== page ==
The Department of the Interior (DOI)’s five-year offshore oil-drilling plan, announced today, is bad news for the environment and oil workers. Environmentalists and workplace safety advocates who reasonably anticipated regulatory reform of the oil industry in advance of any new offshore oil-drilling policy are deeply disappointed. According to the Obama administration, new areas in the Gulf of Mexico will be explored and drilled, as will the Beaufort and Chukchi seas in the Arctic Ocean and the Cook Inlet off the coast of Alaska.
This plan was made in the absence of new safety rules designed to protect workers and the environment. We haven’t updated offshore drilling laws since 1978 – well before we had a deepwater or robust arctic drilling industry. We already know what happens when the oil industry is inadequately regulated. For 87 days in 2010, the nation watched helplessly as millions of barrels of oil gushed into the Gulf of Mexico after an explosion rocked the Deepwater Horizon oil rig and killed 11 workers. Taxpayers remain responsible for major spills, because current law caps spill liability for oil companies at $75 million.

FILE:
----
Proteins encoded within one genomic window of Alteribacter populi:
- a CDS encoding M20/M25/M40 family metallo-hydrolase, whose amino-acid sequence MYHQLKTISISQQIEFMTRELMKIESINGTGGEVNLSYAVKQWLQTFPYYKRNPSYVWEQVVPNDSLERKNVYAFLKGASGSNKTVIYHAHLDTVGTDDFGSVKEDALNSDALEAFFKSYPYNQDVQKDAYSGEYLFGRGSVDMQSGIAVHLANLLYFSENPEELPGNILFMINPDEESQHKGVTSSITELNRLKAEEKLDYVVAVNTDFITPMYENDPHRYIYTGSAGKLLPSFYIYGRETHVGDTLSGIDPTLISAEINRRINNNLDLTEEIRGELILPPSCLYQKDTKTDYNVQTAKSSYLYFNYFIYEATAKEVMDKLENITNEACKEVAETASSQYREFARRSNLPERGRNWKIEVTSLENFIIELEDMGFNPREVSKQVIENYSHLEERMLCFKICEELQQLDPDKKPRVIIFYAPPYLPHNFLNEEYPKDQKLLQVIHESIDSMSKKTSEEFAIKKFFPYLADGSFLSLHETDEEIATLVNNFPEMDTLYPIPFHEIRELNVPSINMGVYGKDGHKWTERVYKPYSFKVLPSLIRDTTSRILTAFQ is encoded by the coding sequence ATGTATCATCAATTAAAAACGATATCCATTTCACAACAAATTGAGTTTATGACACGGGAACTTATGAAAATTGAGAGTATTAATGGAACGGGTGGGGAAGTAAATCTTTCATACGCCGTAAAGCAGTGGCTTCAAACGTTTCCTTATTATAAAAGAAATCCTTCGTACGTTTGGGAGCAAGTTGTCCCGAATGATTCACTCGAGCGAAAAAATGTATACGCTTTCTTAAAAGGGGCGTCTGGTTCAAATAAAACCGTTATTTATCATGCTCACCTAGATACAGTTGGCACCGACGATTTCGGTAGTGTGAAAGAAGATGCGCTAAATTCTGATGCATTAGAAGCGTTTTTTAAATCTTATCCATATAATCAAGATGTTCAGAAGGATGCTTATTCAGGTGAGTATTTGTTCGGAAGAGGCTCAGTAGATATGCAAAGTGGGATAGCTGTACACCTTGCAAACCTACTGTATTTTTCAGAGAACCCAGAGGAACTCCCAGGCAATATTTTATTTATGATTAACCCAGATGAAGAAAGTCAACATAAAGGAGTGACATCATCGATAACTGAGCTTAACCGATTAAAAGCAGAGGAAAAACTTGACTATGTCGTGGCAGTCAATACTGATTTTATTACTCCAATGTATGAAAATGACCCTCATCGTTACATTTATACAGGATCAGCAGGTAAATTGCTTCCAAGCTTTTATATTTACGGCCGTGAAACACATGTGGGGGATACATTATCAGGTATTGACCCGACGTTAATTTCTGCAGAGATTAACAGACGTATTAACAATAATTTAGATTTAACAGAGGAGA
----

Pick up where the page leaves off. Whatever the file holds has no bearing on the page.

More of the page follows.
It was the Bush administration that concluded in 2007 that opening up all offshore areas to new drilling would have an “insignificant” impact on lowering gasoline prices and reducing imports. So we know that today’s action won’t do a thing to reduce pain at the pump. However, Public Citizen outlined several market reforms in testimony last week that would rein in speculators and actually reduce gasoline prices.
With DOI’s announcement, it is clear that the administration is willing to override the serious safety concerns raised by its own oil spill commission formed in response to the BP oil disaster. It is unconscionable that new offshore oil drilling will be undertaken without any congressional reform of drilling rules and safety regulation. Congress should enact reform now. Today’s move will only raise the liability exposure for drillers and, ultimately, the financial obligation that always falls to taxpayers.